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Goodspeed Family Pier is newest campus link to lake

July 9, 2013 By Kate Dixon

Photo: closeup of pier

The Goodspeed Family Pier will link the future Alumni Park, a gift of the Wisconsin Alumni Association, with Lake Mendota.


The Wisconsin Alumni Association is inviting the Madison community to visit the newest shoreline feature on Lake Mendota, the Goodspeed Family Pier.

The new pier, located at Lake Street adjacent to the Below Alumni Center, is the first phase in the creation of Alumni Park, a gift to the campus from the association in honor of its 150th anniversary.

WAA is inviting the public — watercrafters and landlubbers alike — to visit from 5-7 p.m. Friday, July 12, when it holds a public grand opening with information about the project and treats.

“The UW now has a pier worthy of this great institution, and we all have a new gateway to connect the university with Lake Mendota,” says WAA’s president and CEO Paula Bonner. “This pier is a gift to the whole campus community, and generations of alumni to come will make their Badger memories here.”

Photo: people sitting along pier

The pier offers a new campus gathering spot for people to appreciate scenic Lake Mendota.

Photo: Paul McCann

The pier is uniquely designed to provide docking access for boats and paddlecraft, such as canoes and kayaks.

The pier will be the lakeside entry to the future Alumni Park, a planned green space along the shore of Lake Mendota at the east end of the UW–Madison campus being designed by Ralph Appelbaum Associates.

The new pier is named for the family of alumni Mike Shannon (1980) and Mary Sue Goodspeed Shannon (1981), whose gift toward the pier expresses their special appreciation and connection to this area of campus.

More than 250 alumni and friends celebrated the public opening of the pier at a lakeside ribbon-cutting event on June 27. More than 500 supporters, to date, have provided $6.5 million toward the completion of Alumni Park.

“This pier will be a great addition to the always-memorable experience of enjoying this scenic lakeshore that we are so fortunate to have in the heart of our campus,” says incoming Chancellor Rebecca Blank. “It’s one of the reasons people say Wisconsin has one of the most beautiful college campuses in the nation, and everything we do to enhance it adds to the UW’s unique charm.”

“This pier will be a great addition to the always-memorable experience of enjoying this scenic lakeshore that we are so fortunate to have in the heart of our campus.”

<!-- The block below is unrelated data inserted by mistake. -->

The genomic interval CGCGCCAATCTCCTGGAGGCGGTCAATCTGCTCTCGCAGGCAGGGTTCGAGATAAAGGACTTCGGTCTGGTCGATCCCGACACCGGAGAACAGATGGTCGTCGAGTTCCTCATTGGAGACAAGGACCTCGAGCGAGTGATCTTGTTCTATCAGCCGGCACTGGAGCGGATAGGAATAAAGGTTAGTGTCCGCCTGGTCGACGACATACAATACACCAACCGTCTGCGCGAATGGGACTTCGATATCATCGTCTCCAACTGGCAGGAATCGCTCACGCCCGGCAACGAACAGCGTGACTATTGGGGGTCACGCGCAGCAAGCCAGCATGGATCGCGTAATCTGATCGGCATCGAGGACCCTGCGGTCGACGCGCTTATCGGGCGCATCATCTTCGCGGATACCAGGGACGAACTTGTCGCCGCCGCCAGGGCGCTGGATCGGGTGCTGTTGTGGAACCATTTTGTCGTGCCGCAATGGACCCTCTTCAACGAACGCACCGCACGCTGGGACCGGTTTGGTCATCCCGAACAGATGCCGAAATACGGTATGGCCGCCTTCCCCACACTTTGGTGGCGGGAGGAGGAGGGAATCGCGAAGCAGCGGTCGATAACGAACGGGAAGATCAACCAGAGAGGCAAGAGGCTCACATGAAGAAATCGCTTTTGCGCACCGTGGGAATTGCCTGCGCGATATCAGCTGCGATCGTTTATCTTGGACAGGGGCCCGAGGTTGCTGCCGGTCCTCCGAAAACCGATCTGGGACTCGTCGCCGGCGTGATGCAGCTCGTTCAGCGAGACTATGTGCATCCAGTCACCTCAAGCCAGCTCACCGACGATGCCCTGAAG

Rebecca Blank

The pier will be open daily from 6 a.m. to midnight. Docking will be free of charge throughout the welcome month of July. Docking rates of $3 per hour for boats, and $1.50 per hour for paddlecraft, with a two-hour limit, will apply after August 15. Proceeds from docking support the Wisconsin Alumni Association and pier operations.

For the safety of all lake users, swimming is not permitted from or near the pier. Details about pier access and Alumni Park are available on the Alumni Park Web page.

Slated to open in 2015, Alumni Park will be a vibrant promenade that connects UW’s most popular gathering places — the shore of Lake Mendota and Library Mall — in the corridor that runs between the Red Gym and the Memorial Union, from Lake Mendota to Langdon Street.

Alumni Park will tell the story of how the contributions, discoveries and personalities of the university and its alumni have made an impact across the state and around the world.

Video from dedication of the Goodspeed Family Pier

Fun facts and numbers about Goodspeed Family Pier

If you’re standing on the Goodspeed Family Pier and look down, you’ll see many, many planks of massaranduba.

Known taxonomically as Manilkara bidentata, the massaranduba is a tree native to Central and South America. Its sap is used to make high-quality golf balls, which is neither here nor there, but its reddish wood is extremely hard and dense. (It’s also sometimes called bulletwood.) In constructing the pier, WAA’s contractor chose massaranduba for its beauty and durability, and because it’s environmentally friendly. (It’s Forest Stewardship Council certified.)

20: number of boats, canoes, and kayaks that can tie up at the pier at once. The east-west floating dock can accommodate 12 boats; the north-south canoe and kayak slip can hold 8 craft.

21: number of pilings that support the permanent pier. Each is 12.75 inches in diameter and is driven at least 23 feet into the lake.

787: linear feet of shoreline that were restored during this project

3,148: linear feet of stone needed to make the facing for that shoreline

2,011: linear feet of stone salvaged from the previous shoreline for reuse (some 461 tons of stone were too damaged to reuse)

297: new limestone blocks needed for the shoreline (They were quarried at Halquist Stone in Sussex, Wisconsin)

350: cubic yards of concrete poured as foundation for the new shoreline